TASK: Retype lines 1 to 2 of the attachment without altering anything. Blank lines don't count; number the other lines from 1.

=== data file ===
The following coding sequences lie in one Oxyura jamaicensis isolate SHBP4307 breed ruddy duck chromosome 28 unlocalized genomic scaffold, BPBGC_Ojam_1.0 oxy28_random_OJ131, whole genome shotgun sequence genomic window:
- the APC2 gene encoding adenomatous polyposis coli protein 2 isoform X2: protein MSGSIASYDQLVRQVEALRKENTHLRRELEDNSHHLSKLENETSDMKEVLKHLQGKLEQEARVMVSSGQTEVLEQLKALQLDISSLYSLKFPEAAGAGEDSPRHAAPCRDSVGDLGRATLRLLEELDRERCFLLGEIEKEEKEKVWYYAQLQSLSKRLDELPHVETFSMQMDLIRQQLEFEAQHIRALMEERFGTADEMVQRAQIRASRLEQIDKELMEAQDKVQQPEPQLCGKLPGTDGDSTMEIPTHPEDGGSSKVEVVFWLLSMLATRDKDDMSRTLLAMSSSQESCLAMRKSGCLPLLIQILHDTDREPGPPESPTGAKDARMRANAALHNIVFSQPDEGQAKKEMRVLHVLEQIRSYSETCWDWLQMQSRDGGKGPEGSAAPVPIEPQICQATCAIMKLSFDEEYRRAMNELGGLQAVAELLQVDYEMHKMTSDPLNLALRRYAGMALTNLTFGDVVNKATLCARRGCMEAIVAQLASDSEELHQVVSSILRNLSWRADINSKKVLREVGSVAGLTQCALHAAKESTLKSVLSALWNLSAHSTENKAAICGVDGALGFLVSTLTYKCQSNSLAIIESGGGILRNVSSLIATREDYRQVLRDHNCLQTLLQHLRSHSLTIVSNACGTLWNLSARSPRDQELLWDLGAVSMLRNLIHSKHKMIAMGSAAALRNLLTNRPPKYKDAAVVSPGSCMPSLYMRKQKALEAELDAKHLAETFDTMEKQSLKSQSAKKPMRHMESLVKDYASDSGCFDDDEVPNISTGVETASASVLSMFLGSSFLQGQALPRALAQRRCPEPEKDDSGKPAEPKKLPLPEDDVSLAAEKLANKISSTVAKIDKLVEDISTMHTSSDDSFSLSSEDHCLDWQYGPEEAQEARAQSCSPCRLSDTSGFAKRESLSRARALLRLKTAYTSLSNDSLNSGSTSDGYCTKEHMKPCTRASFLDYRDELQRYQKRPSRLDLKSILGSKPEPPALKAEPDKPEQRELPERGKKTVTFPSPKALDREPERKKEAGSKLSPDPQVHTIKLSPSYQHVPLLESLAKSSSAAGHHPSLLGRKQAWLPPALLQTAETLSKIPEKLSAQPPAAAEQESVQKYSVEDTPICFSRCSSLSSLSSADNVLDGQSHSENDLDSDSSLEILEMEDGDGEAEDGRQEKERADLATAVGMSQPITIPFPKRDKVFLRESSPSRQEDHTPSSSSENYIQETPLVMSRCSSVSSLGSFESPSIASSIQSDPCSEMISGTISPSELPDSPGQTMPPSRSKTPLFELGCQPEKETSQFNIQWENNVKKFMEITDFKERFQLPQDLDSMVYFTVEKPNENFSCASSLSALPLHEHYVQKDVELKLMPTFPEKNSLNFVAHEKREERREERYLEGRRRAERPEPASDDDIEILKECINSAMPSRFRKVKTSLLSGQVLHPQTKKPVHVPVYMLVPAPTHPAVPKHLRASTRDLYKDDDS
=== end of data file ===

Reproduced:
The following coding sequences lie in one Oxyura jamaicensis isolate SHBP4307 breed ruddy duck chromosome 28 unlocalized genomic scaffold, BPBGC_Ojam_1.0 oxy28_random_OJ131, whole genome shotgun sequence genomic window:
- the APC2 gene encoding adenomatous polyposis coli protein 2 isoform X2: protein MSGSIASYDQLVRQVEALRKENTHLRRELEDNSHHLSKLENETSDMKEVLKHLQGKLEQEARVMVSSGQTEVLEQLKALQLDISSLYSLKFPEAAGAGEDSPRHAAPCRDSVGDLGRATLRLLEELDRERCFLLGEIEKEEKEKVWYYAQLQSLSKRLDELPHVETFSMQMDLIRQQLEFEAQHIRALMEERFGTADEMVQRAQIRASRLEQIDKELMEAQDKVQQPEPQLCGKLPGTDGDSTMEIPTHPEDGGSSKVEVVFWLLSMLATRDKDDMSRTLLAMSSSQESCLAMRKSGCLPLLIQILHDTDREPGPPESPTGAKDARMRANAALHNIVFSQPDEGQAKKEMRVLHVLEQIRSYSETCWDWLQMQSRDGGKGPEGSAAPVPIEPQICQATCAIMKLSFDEEYRRAMNELGGLQAVAELLQVDYEMHKMTSDPLNLALRRYAGMALTNLTFGDVVNKATLCARRGCMEAIVAQLASDSEELHQVVSSILRNLSWRADINSKKVLREVGSVAGLTQCALHAAKESTLKSVLSALWNLSAHSTENKAAICGVDGALGFLVSTLTYKCQSNSLAIIESGGGILRNVSSLIATREDYRQVLRDHNCLQTLLQHLRSHSLTIVSNACGTLWNLSARSPRDQELLWDLGAVSMLRNLIHSKHKMIAMGSAAALRNLLTNRPPKYKDAAVVSPGSCMPSLYMRKQKALEAELDAKHLAETFDTMEKQSLKSQSAKKPMRHMESLVKDYASDSGCFDDDEVPNISTGVETASASVLSMFLGSSFLQGQALPRALAQRRCPEPEKDDSGKPAEPKKLPLPEDDVSLAAEKLANKISSTVAKIDKLVEDISTMHTSSDDSFSLSSEDHCLDWQYGPEEAQEARAQSCSPCRLSDTSGFAKRESLSRARALLRLKTAYTSLSNDSLNSGSTSDGYCTKEHMKPCTRASFLDYRDELQRYQKRPSRLDLKSILGSKPEPPALKAEPDKPEQRELPERGKKTVTFPSPKALDREPERKKEAGSKLSPDPQVHTIKLSPSYQHVPLLESLAKSSSAAGHHPSLLGRKQAWLPPALLQTAETLSKIPEKLSAQPPAAAEQESVQKYSVEDTPICFSRCSSLSSLSSADNVLDGQSHSENDLDSDSSLEILEMEDGDGEAEDGRQEKERADLATAVGMSQPITIPFPKRDKVFLRESSPSRQEDHTPSSSSENYIQETPLVMSRCSSVSSLGSFESPSIASSIQSDPCSEMISGTISPSELPDSPGQTMPPSRSKTPLFELGCQPEKETSQFNIQWENNVKKFMEITDFKERFQLPQDLDSMVYFTVEKPNENFSCASSLSALPLHEHYVQKDVELKLMPTFPEKNSLNFVAHEKREERREERYLEGRRRAERPEPASDDDIEILKECINSAMPSRFRKVKTSLLSGQVLHPQTKKPVHVPVYMLVPAPTHPAVPKHLRASTRDLYKDDDS